http://www.pressherald.com/2016/07/27/as-lower-dosage-law-nears-maine-doctors-prepare-to-wean-patients-off-opioids/

“About 16,000 Mainers are currently prescribed high doses of opioids for chronic and acute pain, and the new law means many will have their prescriptions reduced.”

Does this new law affect Stephen King? Pain patients all over this country want to know why Mr. King hasn’t spoken out. Is it fear or does he just not care?

(Side Note: No, the DEA didn’t hire Stephen King. One hopes that the author would never sink so low. As a rich person, he doesn’t need to.)

If you want to write to Stephen King, he’s represented by Rand Holston of Paradigm. He’s on Twitter and here’s his Facebook page:

http://www.facebook.com/OfficialStephenKing/

Johnna Stahl
Today at 6:43am

About 16,000 pain patients in Maine will be affected by the new law signed by Governor LePage, “An Act To Prevent Opiate Abuse by Strengthening the Controlled Substances Prescription Monitoring Program.” Mr. King, as someone who suffers from intractable pain, do you agree with these new restrictions? How will they affect your pain management? Are you willing to use your voice to help other pain patients? Happy 69th birthday, from one of your fans in Albuquerque, New Mexico.

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13 thoughts on “DEA Hires Stephen King To Scare Teenagers Away From Drugs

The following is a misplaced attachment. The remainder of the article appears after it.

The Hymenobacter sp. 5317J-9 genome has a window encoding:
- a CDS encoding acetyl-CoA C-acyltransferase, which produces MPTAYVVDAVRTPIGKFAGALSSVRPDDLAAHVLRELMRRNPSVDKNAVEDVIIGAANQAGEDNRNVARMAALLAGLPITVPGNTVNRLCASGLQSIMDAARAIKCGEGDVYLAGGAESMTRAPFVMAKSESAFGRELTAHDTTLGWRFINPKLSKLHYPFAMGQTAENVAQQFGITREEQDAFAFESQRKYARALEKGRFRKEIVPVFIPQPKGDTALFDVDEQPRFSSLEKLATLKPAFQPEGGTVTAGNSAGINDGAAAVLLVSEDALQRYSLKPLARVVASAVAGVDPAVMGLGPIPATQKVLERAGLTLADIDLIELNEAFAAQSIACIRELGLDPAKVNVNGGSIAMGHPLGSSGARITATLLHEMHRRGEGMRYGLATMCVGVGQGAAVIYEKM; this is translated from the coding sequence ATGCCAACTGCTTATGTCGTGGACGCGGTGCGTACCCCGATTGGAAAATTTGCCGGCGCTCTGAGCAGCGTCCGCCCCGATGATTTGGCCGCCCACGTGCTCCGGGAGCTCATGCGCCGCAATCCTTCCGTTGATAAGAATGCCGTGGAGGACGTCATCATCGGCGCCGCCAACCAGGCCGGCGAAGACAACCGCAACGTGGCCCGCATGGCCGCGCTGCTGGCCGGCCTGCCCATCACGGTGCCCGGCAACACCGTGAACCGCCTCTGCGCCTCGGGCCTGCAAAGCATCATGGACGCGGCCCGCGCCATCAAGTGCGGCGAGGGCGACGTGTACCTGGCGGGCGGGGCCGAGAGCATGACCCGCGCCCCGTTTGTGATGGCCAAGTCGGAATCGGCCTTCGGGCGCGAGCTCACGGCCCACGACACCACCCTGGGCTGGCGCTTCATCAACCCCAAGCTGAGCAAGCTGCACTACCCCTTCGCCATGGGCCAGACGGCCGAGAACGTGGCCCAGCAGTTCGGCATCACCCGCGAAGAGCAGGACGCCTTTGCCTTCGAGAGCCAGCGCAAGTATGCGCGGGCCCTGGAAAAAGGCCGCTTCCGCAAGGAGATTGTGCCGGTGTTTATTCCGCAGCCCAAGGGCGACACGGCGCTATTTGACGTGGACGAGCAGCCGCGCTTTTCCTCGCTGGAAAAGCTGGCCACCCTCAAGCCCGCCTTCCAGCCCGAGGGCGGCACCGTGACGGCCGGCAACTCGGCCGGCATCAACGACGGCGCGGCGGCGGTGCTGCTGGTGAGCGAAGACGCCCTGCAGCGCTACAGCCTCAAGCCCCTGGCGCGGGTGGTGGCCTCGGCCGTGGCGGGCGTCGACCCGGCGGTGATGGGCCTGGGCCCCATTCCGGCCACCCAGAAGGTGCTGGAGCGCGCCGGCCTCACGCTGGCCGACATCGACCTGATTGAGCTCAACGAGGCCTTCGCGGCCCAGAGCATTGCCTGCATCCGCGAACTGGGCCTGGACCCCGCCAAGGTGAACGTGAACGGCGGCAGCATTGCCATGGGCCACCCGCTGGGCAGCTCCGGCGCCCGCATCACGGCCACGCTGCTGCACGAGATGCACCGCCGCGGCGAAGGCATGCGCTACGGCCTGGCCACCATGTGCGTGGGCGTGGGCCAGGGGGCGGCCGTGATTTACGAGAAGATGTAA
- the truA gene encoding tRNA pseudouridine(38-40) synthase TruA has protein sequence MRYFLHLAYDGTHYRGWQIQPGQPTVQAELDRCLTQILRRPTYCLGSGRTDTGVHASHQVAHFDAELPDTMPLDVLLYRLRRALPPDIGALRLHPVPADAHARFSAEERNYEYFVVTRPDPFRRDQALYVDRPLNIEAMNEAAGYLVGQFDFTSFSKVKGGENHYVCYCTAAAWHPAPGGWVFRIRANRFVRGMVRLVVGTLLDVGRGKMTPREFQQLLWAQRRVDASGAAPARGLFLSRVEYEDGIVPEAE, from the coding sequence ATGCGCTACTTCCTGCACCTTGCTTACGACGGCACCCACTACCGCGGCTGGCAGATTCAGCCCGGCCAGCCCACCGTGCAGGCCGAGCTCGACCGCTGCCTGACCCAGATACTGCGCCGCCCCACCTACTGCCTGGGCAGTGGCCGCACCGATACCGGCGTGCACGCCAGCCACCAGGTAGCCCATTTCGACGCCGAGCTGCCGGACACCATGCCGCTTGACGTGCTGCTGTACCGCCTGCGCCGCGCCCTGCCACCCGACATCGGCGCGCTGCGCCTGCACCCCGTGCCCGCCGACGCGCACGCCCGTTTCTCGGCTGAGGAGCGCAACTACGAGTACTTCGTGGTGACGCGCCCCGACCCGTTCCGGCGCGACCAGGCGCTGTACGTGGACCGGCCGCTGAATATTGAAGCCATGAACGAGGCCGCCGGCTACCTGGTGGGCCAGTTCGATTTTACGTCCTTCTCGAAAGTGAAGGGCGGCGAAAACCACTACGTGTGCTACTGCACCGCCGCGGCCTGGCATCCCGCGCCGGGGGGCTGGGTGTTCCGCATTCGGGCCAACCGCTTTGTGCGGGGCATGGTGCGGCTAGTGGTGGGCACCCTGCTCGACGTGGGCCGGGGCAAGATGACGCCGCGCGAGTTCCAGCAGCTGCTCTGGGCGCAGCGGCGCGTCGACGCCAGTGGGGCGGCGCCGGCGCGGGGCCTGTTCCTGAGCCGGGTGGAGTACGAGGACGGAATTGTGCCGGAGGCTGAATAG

1. I don’t usually air my view on a subject I can’t claim to thoroughly know, and I’m no expert on America’s ways and laws. But sitting here with a sciatica flare up and in almost unbearable pain, I can’t wait for hometime so I can take my prescribed oxycodone. But I do know addiction as a spouse of an alcoholic and the girlfriend of an addict. Addicts are ill. They don’t choose addiction and they don’t choose what they’ll become addicted to. If they happen upon opioids and become addicted it was because they stumbled on opioids first. If they stumbled on alcohol first then etc etc. Because they are ill, an addict will remain an addict at any length, not matter what drug is available or what’s been prohibited. So to take opioids away from genuine chronic pain sufferers citing the possibility of addition, is just cruelty, pure and simple. Why do they have to pay the price for the addict’s behaviour? It lacks logic.

    Liked by 2 people

  2. Recreational use and medicinal pharmaceutical treatment are NOT the same thing at all. How can anyone not understand that? Laws for one do not, and must not, be applied globally to the other: cruel decisions levied by the ignorant.

    Does anyone in the DEA receive mental health awareness training? Have they read the experts on pain and pain management? From the decisions they’ve made it would seem NOT. And don’t get me started on ignorance of the lawmakers!!!

    xx,
    mgh
    (Madelyn Griffith-Haynie – ADDandSoMuchMore dot com)
    – ADD Coach Training Field founder; ADD Coaching co-founder –
    “It takes a village to educate a world!”

    Liked by 2 people

    • The experts that the DEA and CDC listen to are mostly addiction “specialists.” But there are plenty of pain “experts” who have decided that opioids shouldn’t be used to treat chronic pain. Because of the potential for addiction. Bunch of hypocrites, unless they start criminalizing the use of cigarettes and alcohol, too.